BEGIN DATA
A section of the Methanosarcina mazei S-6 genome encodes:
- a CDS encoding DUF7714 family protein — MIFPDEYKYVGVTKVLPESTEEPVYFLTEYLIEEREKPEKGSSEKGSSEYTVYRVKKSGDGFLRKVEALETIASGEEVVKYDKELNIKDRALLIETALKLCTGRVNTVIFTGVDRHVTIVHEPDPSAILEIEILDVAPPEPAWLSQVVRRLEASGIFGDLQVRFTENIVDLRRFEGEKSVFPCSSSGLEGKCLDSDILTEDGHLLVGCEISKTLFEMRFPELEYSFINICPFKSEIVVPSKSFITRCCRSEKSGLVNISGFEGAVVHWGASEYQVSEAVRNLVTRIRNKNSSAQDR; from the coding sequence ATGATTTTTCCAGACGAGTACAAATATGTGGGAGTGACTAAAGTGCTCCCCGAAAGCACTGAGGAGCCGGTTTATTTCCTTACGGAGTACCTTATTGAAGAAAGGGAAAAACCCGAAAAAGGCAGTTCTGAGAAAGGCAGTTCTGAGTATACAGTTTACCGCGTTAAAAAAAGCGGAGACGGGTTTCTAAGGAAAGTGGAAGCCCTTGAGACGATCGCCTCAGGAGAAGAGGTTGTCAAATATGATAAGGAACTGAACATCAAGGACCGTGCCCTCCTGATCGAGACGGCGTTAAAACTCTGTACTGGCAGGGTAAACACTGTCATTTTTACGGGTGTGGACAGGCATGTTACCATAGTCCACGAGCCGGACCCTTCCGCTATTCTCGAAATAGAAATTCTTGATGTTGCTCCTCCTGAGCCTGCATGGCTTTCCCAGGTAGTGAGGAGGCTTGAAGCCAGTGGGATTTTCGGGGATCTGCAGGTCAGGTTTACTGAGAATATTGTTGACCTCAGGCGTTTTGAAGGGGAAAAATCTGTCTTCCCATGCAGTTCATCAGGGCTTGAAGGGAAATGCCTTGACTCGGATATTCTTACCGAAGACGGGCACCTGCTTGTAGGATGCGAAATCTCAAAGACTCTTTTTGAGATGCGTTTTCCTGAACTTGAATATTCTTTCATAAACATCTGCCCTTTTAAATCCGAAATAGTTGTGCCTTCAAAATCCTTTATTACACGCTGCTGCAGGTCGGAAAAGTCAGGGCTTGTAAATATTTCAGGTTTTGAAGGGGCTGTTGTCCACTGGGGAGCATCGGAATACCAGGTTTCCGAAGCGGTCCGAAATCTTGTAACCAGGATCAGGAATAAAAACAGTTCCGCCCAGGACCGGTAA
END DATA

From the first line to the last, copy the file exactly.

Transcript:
A section of the Methanosarcina mazei S-6 genome encodes:
- a CDS encoding DUF7714 family protein — MIFPDEYKYVGVTKVLPESTEEPVYFLTEYLIEEREKPEKGSSEKGSSEYTVYRVKKSGDGFLRKVEALETIASGEEVVKYDKELNIKDRALLIETALKLCTGRVNTVIFTGVDRHVTIVHEPDPSAILEIEILDVAPPEPAWLSQVVRRLEASGIFGDLQVRFTENIVDLRRFEGEKSVFPCSSSGLEGKCLDSDILTEDGHLLVGCEISKTLFEMRFPELEYSFINICPFKSEIVVPSKSFITRCCRSEKSGLVNISGFEGAVVHWGASEYQVSEAVRNLVTRIRNKNSSAQDR; from the coding sequence ATGATTTTTCCAGACGAGTACAAATATGTGGGAGTGACTAAAGTGCTCCCCGAAAGCACTGAGGAGCCGGTTTATTTCCTTACGGAGTACCTTATTGAAGAAAGGGAAAAACCCGAAAAAGGCAGTTCTGAGAAAGGCAGTTCTGAGTATACAGTTTACCGCGTTAAAAAAAGCGGAGACGGGTTTCTAAGGAAAGTGGAAGCCCTTGAGACGATCGCCTCAGGAGAAGAGGTTGTCAAATATGATAAGGAACTGAACATCAAGGACCGTGCCCTCCTGATCGAGACGGCGTTAAAACTCTGTACTGGCAGGGTAAACACTGTCATTTTTACGGGTGTGGACAGGCATGTTACCATAGTCCACGAGCCGGACCCTTCCGCTATTCTCGAAATAGAAATTCTTGATGTTGCTCCTCCTGAGCCTGCATGGCTTTCCCAGGTAGTGAGGAGGCTTGAAGCCAGTGGGATTTTCGGGGATCTGCAGGTCAGGTTTACTGAGAATATTGTTGACCTCAGGCGTTTTGAAGGGGAAAAATCTGTCTTCCCATGCAGTTCATCAGGGCTTGAAGGGAAATGCCTTGACTCGGATATTCTTACCGAAGACGGGCACCTGCTTGTAGGATGCGAAATCTCAAAGACTCTTTTTGAGATGCGTTTTCCTGAACTTGAATATTCTTTCATAAACATCTGCCCTTTTAAATCCGAAATAGTTGTGCCTTCAAAATCCTTTATTACACGCTGCTGCAGGTCGGAAAAGTCAGGGCTTGTAAATATTTCAGGTTTTGAAGGGGCTGTTGTCCACTGGGGAGCATCGGAATACCAGGTTTCCGAAGCGGTCCGAAATCTTGTAACCAGGATCAGGAATAAAAACAGTTCCGCCCAGGACCGGTAA